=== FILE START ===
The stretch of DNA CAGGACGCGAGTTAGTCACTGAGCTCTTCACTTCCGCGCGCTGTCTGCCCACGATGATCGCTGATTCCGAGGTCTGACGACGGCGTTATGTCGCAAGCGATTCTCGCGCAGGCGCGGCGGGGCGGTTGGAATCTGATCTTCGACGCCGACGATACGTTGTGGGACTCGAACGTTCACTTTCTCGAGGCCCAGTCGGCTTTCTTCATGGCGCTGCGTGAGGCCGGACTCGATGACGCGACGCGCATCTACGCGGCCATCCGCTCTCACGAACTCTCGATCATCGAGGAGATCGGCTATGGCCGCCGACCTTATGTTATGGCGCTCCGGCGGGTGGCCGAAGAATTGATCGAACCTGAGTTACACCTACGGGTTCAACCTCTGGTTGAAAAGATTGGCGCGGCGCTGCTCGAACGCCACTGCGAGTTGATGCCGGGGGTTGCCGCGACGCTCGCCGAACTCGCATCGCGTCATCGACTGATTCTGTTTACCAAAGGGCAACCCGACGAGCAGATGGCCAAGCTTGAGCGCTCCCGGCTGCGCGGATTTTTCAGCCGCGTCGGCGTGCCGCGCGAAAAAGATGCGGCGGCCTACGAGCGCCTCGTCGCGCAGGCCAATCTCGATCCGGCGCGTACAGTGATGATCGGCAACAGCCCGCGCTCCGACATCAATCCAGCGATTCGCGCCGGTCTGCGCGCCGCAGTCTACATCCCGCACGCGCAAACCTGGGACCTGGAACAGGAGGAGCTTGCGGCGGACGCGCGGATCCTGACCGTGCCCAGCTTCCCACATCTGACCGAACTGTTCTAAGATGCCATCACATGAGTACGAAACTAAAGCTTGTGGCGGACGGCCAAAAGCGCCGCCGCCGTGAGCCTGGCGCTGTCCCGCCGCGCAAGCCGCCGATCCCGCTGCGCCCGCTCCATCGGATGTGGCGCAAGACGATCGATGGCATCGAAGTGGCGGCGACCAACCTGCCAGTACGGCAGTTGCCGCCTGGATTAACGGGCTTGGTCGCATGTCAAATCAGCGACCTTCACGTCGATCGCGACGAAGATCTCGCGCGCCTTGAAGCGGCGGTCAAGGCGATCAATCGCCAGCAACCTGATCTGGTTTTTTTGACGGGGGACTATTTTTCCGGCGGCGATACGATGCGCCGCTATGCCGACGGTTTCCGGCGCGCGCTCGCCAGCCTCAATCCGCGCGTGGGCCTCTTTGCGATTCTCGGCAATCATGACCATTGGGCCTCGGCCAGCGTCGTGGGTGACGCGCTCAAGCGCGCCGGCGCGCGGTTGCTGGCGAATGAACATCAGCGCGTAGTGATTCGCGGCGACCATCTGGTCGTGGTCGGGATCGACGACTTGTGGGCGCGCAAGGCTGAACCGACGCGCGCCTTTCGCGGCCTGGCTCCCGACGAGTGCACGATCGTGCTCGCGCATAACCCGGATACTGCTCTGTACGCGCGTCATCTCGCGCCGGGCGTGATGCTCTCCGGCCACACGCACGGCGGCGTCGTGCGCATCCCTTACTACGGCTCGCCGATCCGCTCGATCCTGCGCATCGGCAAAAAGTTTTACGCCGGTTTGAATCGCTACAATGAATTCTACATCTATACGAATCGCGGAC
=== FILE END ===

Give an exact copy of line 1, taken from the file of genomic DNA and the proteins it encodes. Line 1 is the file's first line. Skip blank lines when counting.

The stretch of DNA CAGGACGCGAGTTAGTCACTGAGCTCTTCACTTCCGCGCGCTGTCTGCCCACGATGATCGCTGATTCCGAGGTCTGACGACGGCGTTATGTCGCAAGCGATTCTCGCGCAGGCGCGGCGGGGCGGTTGGAATCTGATCTTCGACGCCGACGATACGTTGTGGGACTCGAACGTTCACTTTCTCGAGGCCCAGTCGGCTTTCTTCATGGCGCTGCGTGAGGCCGGACTCGATGACGCGACGCGCATCTACGCGGCCATCCGCTCTCACGAACTCTCGATCATCGAGGAGATCGGCTATGGCCGCCGACCTTATGTTATGGCGCTCCGGCGGGTGGCCGAAGAATTGATCGAACCTGAGTTACACCTACGGGTTCAACCTCTGGTTGAAAAGATTGGCGCGGCGCTGCTCGAACGCCACTGCGAGTTGATGCCGGGGGTTGCCGCGACGCTCGCCGAACTCGCATCGCGTCATCGACTGATTCTGTTTACCAAAGGGCAACCCGACGAGCAGATGGCCAAGCTTGAGCGCTCCCGGCTGCGCGGATTTTTCAGCCGCGTCGGCGTGCCGCGCGAAAAAGATGCGGCGGCCTACGAGCGCCTCGTCGCGCAGGCCAATCTCGATCCGGCGCGTACAGTGATGATCGGCAACAGCCCGCGCTCCGACATCAATCCAGCGATTCGCGCCGGTCTGCGCGCCGCAGTCTACATCCCGCACGCGCAAACCTGGGACCTGGAACAGGAGGAGCTTGCGGCGGACGCGCGGATCCTGACCGTGCCCAGCTTCCCACATCTGACCGAACTGTTCTAAGATGCCATCACATGAGTACGAAACTAAAGCTTGTGGCGGACGGCCAAAAGCGCCGCCGCCGTGAGCCTGGCGCTGTCCCGCCGCGCAAGCCGCCGATCCCGCTGCGCCCGCTCCATCGGATGTGGCGCAAGACGATCGATGGCATCGAAGTGGCGGCGACCAACCTGCCAGTACGGCAGTTGCCGCCTGGATTAACGGGCTTGGTCGCATGTCAAATCAGCGACCTTCACGTCGATCGCGACGAAGATCTCGCGCGCCTTGAAGCGGCGGTCAAGGCGATCAATCGCCAGCAACCTGATCTGGTTTTTTTGACGGGGGACTATTTTTCCGGCGGCGATACGATGCGCCGCTATGCCGACGGTTTCCGGCGCGCGCTCGCCAGCCTCAATCCGCGCGTGGGCCTCTTTGCGATTCTCGGCAATCATGACCATTGGGCCTCGGCCAGCGTCGTGGGTGACGCGCTCAAGCGCGCCGGCGCGCGGTTGCTGGCGAATGAACATCAGCGCGTAGTGATTCGCGGCGACCATCTGGTCGTGGTCGGGATCGACGACTTGTGGGCGCGCAAGGCTGAACCGACGCGCGCCTTTCGCGGCCTGGCTCCCGACGAGTGCACGATCGTGCTCGCGCATAACCCGGATACTGCTCTGTACGCGCGTCATCTCGCGCCGGGCGTGATGCTCTCCGGCCACACGCACGGCGGCGTCGTGCGCATCCCTTACTACGGCTCGCCGATCCGCTCGATCCTGCGCATCGGCAAAAAGTTTTACGCCGGTTTGAATCGCTACAATGAATTCTACATCTATACGAATCGCGGAC